And that’s when it hit me.

I just apparently accidentally gave the international road hooker sign that said “YES! I will get off this exit with you and then we can make a bastard in some Exxon Mobile/Subway parking lot!”

I felt bad for a bit. Even though I just thought I was being a polite driver, my actions caused this poor horny pick-up driver to not only lose a good two minutes of traveling time as he wandered his way through some podunk town, but had also dashed his hopes that he would soon be able to tell his buddies he scored with some Massachusetts foreign car drivin’ slut.

And that bad feeling lasted for all of two seconds.

But then, just to bring this whole thing full circle, I realized that even though I now know about this underground road sex tradition, there is still so much more that I don’t know. Like, if you do actually get off the exit with these guys, how does it work? Do you park side by side? Do you choose the McDonald’s parking lot or Taco Bell? Or is Arby’s considered classier? Do you introduce yourselves or just get down to business? My car or yours? Afterwards, do I at least get a cup of gas station coffee in return? Or maybe a large bag of Cheetos if my performance was suitable?

So many questions. So many no-way-in-hell will I ever know the answers.

But, I guess in the end, you just have to take the good and take the bad and there you have the facts of life.**

*I may have made that last part up.

**See? So wise now.

Fear and Loathing in Las Toyota

Ah, the family road trip. That great American tradition that has launched a million therapy sessions.

Three or four kids crammed in the backseat of the family wagon as dad seethes in the driver’s seat and says words you didn’t even think he knew while mom periodically turns around and whacks the kids with a fly swatter to get them to stop fighting.

The American Dream, indeed.

Now, for the first 15 years of my life, I never really got to experience this. It was just my mom and me for all those years, meaning any road trip was a much more PG-version of Thelma and Louise rather than the Griswold’s taking on the open road (although technically my mom could have been blowing away potential rapists with a shotgun while I was in the bathroom, I suppose).

Then my mom married Albert, meaning I was now reassigned to the backseat. BUT, I had the entire backseat all to myself and a 90’s portable CD player approximately the size and weight of a phone book playing Veruca Salt on an endless loop, so no big whoop.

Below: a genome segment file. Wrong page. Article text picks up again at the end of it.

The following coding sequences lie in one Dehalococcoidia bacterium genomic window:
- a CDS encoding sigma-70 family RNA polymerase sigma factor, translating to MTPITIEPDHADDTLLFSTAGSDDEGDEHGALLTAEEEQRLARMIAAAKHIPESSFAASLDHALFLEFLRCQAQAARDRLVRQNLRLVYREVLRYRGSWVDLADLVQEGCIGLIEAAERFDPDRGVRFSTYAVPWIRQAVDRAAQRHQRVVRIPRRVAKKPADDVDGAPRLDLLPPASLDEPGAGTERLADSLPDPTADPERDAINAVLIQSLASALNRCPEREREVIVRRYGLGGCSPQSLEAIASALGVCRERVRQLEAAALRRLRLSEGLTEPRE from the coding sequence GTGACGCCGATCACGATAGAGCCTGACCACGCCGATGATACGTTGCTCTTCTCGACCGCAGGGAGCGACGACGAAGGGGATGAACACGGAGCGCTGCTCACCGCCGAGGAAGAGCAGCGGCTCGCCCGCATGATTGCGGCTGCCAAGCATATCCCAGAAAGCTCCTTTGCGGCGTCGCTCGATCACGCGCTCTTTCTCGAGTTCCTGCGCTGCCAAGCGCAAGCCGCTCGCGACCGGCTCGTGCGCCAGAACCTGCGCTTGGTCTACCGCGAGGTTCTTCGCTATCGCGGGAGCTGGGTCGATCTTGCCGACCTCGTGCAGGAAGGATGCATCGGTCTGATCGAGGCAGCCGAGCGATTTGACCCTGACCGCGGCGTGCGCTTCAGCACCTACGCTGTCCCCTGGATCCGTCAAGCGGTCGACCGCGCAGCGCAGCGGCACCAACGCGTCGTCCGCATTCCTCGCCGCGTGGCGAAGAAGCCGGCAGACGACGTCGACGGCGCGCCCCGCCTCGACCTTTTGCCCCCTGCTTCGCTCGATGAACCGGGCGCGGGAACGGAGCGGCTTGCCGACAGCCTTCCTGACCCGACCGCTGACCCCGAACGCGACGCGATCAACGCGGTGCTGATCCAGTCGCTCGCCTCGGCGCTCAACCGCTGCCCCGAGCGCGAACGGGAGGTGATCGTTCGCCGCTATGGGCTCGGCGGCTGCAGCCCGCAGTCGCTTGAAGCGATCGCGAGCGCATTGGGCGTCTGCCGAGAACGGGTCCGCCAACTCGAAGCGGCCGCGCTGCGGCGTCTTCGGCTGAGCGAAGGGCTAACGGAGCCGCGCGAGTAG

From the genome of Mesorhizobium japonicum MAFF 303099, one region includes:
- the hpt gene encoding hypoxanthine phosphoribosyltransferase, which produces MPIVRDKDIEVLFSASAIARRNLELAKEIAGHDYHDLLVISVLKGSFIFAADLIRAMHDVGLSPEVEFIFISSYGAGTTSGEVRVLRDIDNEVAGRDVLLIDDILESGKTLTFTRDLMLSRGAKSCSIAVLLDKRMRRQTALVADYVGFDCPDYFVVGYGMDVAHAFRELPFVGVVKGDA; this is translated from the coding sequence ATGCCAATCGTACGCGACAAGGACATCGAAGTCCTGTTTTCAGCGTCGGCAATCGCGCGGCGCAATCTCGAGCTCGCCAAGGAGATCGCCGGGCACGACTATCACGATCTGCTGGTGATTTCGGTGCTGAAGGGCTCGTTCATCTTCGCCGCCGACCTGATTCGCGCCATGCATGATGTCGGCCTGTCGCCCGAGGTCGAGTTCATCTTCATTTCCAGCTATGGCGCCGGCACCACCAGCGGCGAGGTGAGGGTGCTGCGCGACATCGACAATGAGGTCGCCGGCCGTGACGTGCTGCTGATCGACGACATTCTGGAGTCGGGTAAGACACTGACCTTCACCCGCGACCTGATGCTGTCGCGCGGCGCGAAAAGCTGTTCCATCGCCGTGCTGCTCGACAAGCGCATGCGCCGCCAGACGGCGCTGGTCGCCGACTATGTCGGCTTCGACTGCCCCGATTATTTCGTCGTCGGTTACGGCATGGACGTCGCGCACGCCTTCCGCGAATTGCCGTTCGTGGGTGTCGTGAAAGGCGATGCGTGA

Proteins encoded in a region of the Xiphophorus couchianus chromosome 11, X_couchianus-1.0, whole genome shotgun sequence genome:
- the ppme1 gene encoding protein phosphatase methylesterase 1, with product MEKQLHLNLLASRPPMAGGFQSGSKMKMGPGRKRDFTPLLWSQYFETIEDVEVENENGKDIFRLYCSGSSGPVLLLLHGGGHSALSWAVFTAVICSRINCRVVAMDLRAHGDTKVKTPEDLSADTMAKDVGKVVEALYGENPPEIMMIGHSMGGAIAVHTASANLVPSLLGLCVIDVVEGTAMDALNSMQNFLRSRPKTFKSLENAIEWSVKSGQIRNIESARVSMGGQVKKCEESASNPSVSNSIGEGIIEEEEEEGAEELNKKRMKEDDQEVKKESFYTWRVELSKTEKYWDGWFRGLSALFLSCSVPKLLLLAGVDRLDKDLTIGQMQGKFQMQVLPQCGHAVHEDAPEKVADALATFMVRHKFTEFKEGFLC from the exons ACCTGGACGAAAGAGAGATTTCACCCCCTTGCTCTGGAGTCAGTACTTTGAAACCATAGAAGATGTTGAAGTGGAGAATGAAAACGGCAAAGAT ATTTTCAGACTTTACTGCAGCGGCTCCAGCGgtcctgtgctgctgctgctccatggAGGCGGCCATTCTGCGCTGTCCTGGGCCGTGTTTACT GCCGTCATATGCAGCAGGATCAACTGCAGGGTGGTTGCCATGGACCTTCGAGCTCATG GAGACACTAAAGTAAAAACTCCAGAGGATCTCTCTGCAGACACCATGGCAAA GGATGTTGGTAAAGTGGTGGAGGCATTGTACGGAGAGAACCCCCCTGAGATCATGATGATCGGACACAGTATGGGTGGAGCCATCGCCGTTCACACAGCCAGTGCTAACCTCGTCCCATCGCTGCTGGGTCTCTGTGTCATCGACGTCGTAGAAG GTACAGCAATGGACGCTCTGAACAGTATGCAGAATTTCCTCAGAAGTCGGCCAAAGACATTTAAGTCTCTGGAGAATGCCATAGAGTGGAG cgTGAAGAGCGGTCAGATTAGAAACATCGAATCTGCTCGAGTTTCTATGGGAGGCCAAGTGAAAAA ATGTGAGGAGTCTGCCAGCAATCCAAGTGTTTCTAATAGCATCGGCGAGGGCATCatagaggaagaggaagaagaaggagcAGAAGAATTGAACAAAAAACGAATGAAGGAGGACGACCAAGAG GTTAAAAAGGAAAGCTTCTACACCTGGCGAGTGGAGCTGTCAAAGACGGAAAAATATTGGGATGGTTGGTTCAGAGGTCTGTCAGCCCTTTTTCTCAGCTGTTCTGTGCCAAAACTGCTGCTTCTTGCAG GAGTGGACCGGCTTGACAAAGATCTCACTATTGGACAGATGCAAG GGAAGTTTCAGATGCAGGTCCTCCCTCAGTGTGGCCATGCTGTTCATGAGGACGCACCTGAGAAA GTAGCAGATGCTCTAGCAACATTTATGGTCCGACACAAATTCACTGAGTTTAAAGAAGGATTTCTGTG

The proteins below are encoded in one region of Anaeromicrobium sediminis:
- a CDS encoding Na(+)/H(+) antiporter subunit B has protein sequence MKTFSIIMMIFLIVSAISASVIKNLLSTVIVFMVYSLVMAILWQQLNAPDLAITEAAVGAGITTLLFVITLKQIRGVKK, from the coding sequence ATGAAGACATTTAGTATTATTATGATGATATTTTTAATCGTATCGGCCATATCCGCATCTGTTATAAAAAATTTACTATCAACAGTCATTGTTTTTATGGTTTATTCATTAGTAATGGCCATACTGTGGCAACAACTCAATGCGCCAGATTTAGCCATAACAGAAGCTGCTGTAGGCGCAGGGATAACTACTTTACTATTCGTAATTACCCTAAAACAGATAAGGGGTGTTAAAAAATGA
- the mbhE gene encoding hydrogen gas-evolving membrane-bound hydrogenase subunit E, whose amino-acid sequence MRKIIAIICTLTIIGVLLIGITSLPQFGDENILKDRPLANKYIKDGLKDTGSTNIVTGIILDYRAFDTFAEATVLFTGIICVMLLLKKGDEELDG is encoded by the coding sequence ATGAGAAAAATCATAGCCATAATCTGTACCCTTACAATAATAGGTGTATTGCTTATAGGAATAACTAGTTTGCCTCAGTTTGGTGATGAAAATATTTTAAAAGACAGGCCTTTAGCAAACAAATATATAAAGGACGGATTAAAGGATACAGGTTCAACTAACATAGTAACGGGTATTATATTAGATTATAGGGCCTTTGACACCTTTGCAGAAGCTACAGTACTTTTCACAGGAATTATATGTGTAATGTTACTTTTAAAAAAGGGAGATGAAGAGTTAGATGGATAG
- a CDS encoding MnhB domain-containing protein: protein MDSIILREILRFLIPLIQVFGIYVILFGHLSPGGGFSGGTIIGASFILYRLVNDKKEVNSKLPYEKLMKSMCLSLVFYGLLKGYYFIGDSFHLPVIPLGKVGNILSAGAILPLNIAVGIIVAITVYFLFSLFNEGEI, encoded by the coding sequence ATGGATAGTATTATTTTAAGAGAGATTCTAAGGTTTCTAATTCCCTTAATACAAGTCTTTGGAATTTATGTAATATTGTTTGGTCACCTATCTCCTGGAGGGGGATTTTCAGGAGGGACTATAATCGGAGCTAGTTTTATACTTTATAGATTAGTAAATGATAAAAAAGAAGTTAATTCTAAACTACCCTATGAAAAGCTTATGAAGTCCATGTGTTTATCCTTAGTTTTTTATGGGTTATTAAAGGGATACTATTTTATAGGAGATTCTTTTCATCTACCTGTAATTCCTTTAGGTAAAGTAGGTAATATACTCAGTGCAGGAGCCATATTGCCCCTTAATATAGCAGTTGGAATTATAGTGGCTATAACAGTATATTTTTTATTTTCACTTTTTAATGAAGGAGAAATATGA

Then they had my brother Brandon (no need to call CPS, he has a different last name than me). But he was an adorable kid and had yet to figure out that his earthly purpose on this planet was to annoy the ever-living crap out of me, so sharing the backseat was no big deal at the time.

But THEN my dumbass had to fall in love and get married, throwing off the ENTIRE family road trip dynamic and making the backseat much more crowded.

So, technically, my first authentic family road trip wasn’t until a few weeks ago when all five of us went to Panama and we set out on the totally reasonable mission to see the entire country in four days.

DISCLAIMER: Now, what you’re about to read below is…well, in short, it makes me look like a horrible, horrible person. Specifically, a horrible sister to my 14-year-old brother. So I’d just like to add here that I love my brother Brandon very much and he is one of my best friends in the entire world. He truly is an amazing kid and there isn’t a thing about him that I’d change. Also, all his bruises should be healed, so he’s, like, totally recovered by now.

Now, like any good, old-fashioned, emotionally scarring family road trip, ours began by waking up at some ungodly hour because we had to be ON THE ROAD by 6 a.m. per my stepdad (“Oh, take your time, kids. We can leave whenever for our road trip.” –said no dad, ever). Meaning there was only time for about 1.5 sips of coffee and absolutely no time for me to sneak outside ninja-style and suck down a cigarette.

So, as you can imagine, I was in a SUPER fun mood.

But it didn’t really start to go downhill until we stopped for a quick bite to eat at a Panamanian fast food joint where we ordered a bunch of chicken and empanadas. Now, despite growing up in a country where food is not only plentiful but actually over-produced, my brother treats food like he is some third-world refugee. He steals it, hoards it, and is constantly paranoid about who is getting the last piece despite the fact his own plate is overflowing.

So, when he kept reaching for a second empanada despite the fact he was currently eating a chicken leg, our parents kept telling him to finish his chicken first. After which, he would take a tiny bite of chicken and then once again reach for the empanada. After which, he’d get yelled at again.

This went on for about 10 minutes before my coffee-and-cigarette deprived self decided to chime in:

After ChickenGate, we all piled back into the car and as you can imagine, I handled the rest of the trip as the mature and elegant woman who you have all come to know:

Some good did actually come out of this experience, however.

1. My husband has yet to serve me with divorce papers.

2. Despite the 17-year difference in our age, I can rest easy knowing that my brother still got to experience a typical childhood and the lovingly abusive relationship all siblings have.

You’re welcome, Turd-face.